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Marvel Heroes Review

Game Info

DevelopersGazillion Entertainment & Secret Identity Studios
PublisherGazillion Entertainment
Review Platform: PC
Review Copy Provided ByGazillion Entertainment
Release Date: June 4, 2013


With great power comes great responsibility. Gazillion Entertainment and Secret Identity Studios were handed the power of the entire Marvel Universe and tasked with the responsibility of creating not only a Diablo-esque game featuring Marvel characters but also a free-to-play MMO.  Both genres have a graveyard of ambitious attempts at success but can Marvel Heroes be any different even with the title looking like a slam dunk on paper with iconic heroes, Diablo-like gameplay designed by the minds behind the Diablo series, and being free?  In some ways it already is but not everything is rosy in the land of mutants and super powers.  The issues that Marvel Heroes suffers from are likely to drag it down unless Gazillion acknowledges and addresses them quickly.

The plot to Marvel Heroes comes from the mind of Brian Michael Bendis who is best known for being the creative genius behind Marvel’s Ultimate Universe.  Dr. Doom has gotten his hands on the all powerful Cosmic Cube featured in Captain America, Thor, and The Avengers.  The prologue has him hiring Hydra to break out all of the super villains in a prison called The Raft and steal other high powered artifacts.  Heroes gather to figure out and stop Doom’s plan.  Despite the pedigree of the writer, the actual writing ends up feeling like a rejected comic book crossover feeding off elements made relevant in the recent Marvel movies. In other words, Bendis phoned this one in.

The story is told via in-game and animated scenes.
The story is told via in-game and animated scenes.

Luckily the draw of these types of crossover games isn’t the plot but getting to play and interact with all of your favorite characters.  On the surface Marvel Heroes performs great fan service with including a wide variety of characters in the Marvel Universe as both playable and non-playable.  The characters range from fan favorites like Spider-Man to more obscure heroes such as Rocket Raccoon. Each character feels unique with their own set of 3 skill trees featuring both active and passive moves/powers that the hero is best known for.  There is enough variety in the skill trees that when mixed with the bonuses from equipment that rarely will two heroes be built the same.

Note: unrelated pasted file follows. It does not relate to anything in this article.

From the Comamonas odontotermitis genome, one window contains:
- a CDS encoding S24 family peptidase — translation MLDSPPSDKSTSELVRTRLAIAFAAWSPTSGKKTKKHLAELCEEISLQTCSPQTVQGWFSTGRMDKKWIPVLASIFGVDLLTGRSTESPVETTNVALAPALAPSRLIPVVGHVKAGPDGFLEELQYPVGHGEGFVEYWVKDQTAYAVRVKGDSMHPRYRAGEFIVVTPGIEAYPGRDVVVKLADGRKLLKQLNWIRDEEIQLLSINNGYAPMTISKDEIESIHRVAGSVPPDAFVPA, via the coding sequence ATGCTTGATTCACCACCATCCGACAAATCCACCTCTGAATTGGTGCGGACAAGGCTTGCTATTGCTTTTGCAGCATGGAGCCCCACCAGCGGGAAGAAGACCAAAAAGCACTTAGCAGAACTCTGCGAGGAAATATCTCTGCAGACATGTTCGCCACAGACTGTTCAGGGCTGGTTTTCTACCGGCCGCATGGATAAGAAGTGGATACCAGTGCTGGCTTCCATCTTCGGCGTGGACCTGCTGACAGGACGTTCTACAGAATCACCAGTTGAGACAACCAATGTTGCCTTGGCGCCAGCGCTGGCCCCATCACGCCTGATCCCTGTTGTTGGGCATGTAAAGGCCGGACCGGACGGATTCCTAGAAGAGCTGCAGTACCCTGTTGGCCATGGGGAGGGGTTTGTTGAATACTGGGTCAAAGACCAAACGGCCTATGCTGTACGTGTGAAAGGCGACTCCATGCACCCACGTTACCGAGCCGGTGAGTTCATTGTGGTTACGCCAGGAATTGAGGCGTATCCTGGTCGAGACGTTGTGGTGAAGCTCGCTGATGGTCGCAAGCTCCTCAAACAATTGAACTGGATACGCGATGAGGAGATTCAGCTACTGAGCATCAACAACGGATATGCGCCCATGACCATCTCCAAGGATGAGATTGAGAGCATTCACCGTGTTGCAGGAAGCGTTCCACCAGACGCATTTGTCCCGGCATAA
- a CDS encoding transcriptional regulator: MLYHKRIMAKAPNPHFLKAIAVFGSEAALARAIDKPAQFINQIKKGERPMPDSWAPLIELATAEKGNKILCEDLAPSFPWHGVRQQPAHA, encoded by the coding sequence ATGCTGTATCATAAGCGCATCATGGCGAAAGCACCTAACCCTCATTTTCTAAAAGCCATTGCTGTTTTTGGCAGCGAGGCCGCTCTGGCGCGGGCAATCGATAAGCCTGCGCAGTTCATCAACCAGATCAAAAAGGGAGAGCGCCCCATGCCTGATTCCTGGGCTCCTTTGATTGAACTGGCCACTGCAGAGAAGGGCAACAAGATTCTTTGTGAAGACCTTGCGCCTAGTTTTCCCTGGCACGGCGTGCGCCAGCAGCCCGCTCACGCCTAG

As I mentioned, on the surface everything is hunky dory but then the free-to-play aspect of the game rears it’s ugly head.  At the start of the game, players get a choice between what can only be considered the B-List containing 5 Marvel super heroes — Hawkeye, Daredevil, Scarlet Witch, Storm, and The Thing.  At the end of the prologue players receive another random hero from the starting five and after completing the main plotline players receive another random hero from the whole pool of heroes.  Any other hero that a player wants to play must either be dropped as an item in the game or bought from the online store.  Because of the fact that most of the players you will be running into will be out of the starting 5, be prepared to get irritated by the quips coming from your character as you pass them by.  I got to the point of turning down the sound after the hundredth time of hearing Hulk say “Hey Hawkeye, does anybody actually think you’re useful?”.  It doesn’t matter how true it is.

There are lots of Things.  Expect to see piles of the starting 5 in public areas.
There are lots of Things. Expect to see piles of the starting 5 in public areas.

That wouldn’t be so bad except over the course of playing the game for 9 hours I never saw a hero drop and the prices in the store range from $10-20.  The advertising for the game of course focuses on fan favorite heroes like The Hulk, Captain America, Iron Man, and Wolverine to draw players in to download the title for free but then they are stuck playing a character they don’t want to play.  Of course if they drop that 20 bones in the Marvel Heroes Store, they can run around rampaging as The Hulk right out of the gate.

Item drops in Heroes come off as Diablo-lite.  You can see the inspiration in them as most of the other game mechanics but they just don’t reach that level of complexity.  There are armor and item slots that are hero specific while more generic items like medals from killing bosses are universal.  Modifiers are randomized on the items and they have different levels of rarity.  The great thing about the equipment is that the stats actually make a difference.  Too many games get away with doing +1 strength and you just don’t notice but Marvel Heroes loves putting boosts to skills and moves on the gear that really amps up the character and their fun factor.